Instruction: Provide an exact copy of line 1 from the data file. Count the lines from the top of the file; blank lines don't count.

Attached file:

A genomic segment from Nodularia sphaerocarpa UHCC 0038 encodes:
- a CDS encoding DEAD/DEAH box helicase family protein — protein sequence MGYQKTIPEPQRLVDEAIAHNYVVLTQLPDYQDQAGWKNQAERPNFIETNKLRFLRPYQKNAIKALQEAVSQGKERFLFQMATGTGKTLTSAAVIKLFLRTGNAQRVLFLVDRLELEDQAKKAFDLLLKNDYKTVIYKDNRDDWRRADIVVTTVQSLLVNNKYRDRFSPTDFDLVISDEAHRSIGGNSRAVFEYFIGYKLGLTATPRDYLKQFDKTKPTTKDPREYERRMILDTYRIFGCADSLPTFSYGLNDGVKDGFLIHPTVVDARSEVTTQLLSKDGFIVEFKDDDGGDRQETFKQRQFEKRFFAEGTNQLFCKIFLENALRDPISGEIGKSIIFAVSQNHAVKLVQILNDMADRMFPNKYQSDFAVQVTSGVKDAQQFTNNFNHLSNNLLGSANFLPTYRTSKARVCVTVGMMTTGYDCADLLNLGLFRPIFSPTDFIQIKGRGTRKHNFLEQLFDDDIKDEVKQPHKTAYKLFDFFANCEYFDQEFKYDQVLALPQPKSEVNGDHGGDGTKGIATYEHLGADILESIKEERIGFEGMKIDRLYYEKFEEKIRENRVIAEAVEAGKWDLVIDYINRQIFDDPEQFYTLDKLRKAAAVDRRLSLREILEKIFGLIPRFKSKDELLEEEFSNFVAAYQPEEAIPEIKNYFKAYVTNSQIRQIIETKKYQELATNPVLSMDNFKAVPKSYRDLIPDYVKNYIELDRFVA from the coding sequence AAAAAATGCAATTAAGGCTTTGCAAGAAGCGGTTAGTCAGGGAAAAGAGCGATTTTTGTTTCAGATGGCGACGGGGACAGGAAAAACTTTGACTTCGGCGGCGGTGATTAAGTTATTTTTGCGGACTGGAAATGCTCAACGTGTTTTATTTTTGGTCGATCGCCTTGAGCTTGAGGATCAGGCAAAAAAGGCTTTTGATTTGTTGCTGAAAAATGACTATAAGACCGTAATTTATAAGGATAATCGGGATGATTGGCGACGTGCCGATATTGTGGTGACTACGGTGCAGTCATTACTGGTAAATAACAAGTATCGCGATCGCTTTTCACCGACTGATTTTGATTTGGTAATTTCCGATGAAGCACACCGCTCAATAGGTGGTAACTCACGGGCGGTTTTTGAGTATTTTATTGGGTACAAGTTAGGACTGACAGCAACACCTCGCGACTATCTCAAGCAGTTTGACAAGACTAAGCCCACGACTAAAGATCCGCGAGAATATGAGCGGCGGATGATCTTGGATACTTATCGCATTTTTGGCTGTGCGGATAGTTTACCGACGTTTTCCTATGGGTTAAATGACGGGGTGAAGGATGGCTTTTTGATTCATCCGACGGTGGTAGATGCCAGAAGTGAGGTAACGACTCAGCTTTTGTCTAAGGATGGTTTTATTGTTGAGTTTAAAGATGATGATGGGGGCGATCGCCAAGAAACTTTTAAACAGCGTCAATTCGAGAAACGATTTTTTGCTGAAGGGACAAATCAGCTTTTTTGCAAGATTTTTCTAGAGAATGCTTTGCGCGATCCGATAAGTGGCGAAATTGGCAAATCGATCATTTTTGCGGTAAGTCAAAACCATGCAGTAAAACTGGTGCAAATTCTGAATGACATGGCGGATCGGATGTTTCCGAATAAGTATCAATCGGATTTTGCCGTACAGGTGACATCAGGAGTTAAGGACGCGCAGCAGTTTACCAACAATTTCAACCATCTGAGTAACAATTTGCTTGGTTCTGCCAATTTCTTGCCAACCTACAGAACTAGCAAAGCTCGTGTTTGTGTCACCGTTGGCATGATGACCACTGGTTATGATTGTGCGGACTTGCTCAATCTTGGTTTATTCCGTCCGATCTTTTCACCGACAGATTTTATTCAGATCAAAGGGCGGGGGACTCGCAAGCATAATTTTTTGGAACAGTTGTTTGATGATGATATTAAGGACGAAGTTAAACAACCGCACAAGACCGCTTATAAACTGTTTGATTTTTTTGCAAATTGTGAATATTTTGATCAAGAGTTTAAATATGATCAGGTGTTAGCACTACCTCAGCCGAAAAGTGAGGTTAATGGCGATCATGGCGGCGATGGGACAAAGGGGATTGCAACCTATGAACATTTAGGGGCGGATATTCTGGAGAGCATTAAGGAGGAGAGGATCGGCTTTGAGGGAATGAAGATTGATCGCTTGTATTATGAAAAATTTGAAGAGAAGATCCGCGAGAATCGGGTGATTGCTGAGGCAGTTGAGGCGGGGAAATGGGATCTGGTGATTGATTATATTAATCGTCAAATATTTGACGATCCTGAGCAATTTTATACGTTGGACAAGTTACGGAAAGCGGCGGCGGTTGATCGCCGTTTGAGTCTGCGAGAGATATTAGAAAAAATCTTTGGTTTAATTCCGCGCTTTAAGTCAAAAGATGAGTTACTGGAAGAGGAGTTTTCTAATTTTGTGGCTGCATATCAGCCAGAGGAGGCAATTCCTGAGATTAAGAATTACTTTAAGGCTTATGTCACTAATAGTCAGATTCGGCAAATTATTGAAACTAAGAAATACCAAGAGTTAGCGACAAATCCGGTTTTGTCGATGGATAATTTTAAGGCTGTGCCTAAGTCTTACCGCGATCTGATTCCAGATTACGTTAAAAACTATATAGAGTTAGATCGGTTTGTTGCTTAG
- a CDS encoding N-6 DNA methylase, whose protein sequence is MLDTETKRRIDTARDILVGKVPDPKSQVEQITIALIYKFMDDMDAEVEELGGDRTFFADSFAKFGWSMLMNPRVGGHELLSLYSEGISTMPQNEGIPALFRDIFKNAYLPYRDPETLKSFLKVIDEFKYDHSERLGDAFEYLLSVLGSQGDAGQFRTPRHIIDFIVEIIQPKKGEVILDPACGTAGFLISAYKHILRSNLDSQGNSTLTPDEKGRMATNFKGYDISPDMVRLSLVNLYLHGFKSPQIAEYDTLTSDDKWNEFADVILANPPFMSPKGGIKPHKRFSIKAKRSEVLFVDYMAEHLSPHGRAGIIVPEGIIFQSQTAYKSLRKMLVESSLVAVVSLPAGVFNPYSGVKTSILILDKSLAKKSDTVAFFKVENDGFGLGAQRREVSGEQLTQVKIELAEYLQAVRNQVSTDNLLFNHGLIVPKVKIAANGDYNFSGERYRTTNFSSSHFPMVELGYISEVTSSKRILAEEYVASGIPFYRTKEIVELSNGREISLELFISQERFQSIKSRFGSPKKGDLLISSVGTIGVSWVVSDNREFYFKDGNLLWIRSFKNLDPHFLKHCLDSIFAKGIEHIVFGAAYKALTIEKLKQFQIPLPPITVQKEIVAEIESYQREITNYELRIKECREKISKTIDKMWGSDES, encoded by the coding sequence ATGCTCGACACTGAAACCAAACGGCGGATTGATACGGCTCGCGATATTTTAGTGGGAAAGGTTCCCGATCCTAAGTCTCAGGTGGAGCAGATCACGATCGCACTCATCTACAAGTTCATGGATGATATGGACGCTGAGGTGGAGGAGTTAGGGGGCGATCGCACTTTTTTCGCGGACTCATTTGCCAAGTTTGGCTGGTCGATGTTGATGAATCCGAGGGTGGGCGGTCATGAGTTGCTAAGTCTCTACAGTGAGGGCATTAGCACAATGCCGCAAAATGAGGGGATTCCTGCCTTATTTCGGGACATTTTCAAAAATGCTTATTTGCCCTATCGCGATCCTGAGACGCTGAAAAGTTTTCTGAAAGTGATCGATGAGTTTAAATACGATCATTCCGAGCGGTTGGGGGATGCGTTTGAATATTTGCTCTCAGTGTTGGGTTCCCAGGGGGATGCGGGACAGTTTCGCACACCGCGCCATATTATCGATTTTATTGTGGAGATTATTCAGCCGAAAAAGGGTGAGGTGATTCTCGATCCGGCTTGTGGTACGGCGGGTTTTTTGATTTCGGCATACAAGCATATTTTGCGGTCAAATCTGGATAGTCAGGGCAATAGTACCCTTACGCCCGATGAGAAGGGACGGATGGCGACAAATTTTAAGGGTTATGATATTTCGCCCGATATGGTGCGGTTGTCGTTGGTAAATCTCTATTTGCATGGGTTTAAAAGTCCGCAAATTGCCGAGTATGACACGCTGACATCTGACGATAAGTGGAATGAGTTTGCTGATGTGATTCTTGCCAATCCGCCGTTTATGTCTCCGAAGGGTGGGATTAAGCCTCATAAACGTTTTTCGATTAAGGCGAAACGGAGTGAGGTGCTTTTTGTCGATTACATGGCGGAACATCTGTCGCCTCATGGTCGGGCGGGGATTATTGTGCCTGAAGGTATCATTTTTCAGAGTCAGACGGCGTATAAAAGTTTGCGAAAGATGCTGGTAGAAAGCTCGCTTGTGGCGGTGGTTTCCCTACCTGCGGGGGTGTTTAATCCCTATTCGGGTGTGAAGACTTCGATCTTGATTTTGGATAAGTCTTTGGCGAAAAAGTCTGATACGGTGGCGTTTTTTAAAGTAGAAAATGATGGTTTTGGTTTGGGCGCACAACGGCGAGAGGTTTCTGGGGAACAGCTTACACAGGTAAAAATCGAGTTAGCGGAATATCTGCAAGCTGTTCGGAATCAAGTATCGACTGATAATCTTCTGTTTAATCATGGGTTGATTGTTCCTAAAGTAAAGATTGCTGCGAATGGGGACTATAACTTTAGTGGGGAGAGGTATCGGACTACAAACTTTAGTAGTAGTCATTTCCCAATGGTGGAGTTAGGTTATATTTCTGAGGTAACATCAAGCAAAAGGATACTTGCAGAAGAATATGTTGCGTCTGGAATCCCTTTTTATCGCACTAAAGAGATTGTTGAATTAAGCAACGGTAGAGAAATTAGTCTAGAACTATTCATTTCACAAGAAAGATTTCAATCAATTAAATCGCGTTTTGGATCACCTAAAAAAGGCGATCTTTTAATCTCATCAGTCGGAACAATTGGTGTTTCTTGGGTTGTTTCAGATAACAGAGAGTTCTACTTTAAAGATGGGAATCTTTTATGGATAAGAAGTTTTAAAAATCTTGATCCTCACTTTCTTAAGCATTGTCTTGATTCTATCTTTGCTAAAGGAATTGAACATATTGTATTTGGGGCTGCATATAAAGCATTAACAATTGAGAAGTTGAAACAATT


A genomic segment from Nodularia sphaerocarpa UHCC 0038 encodes: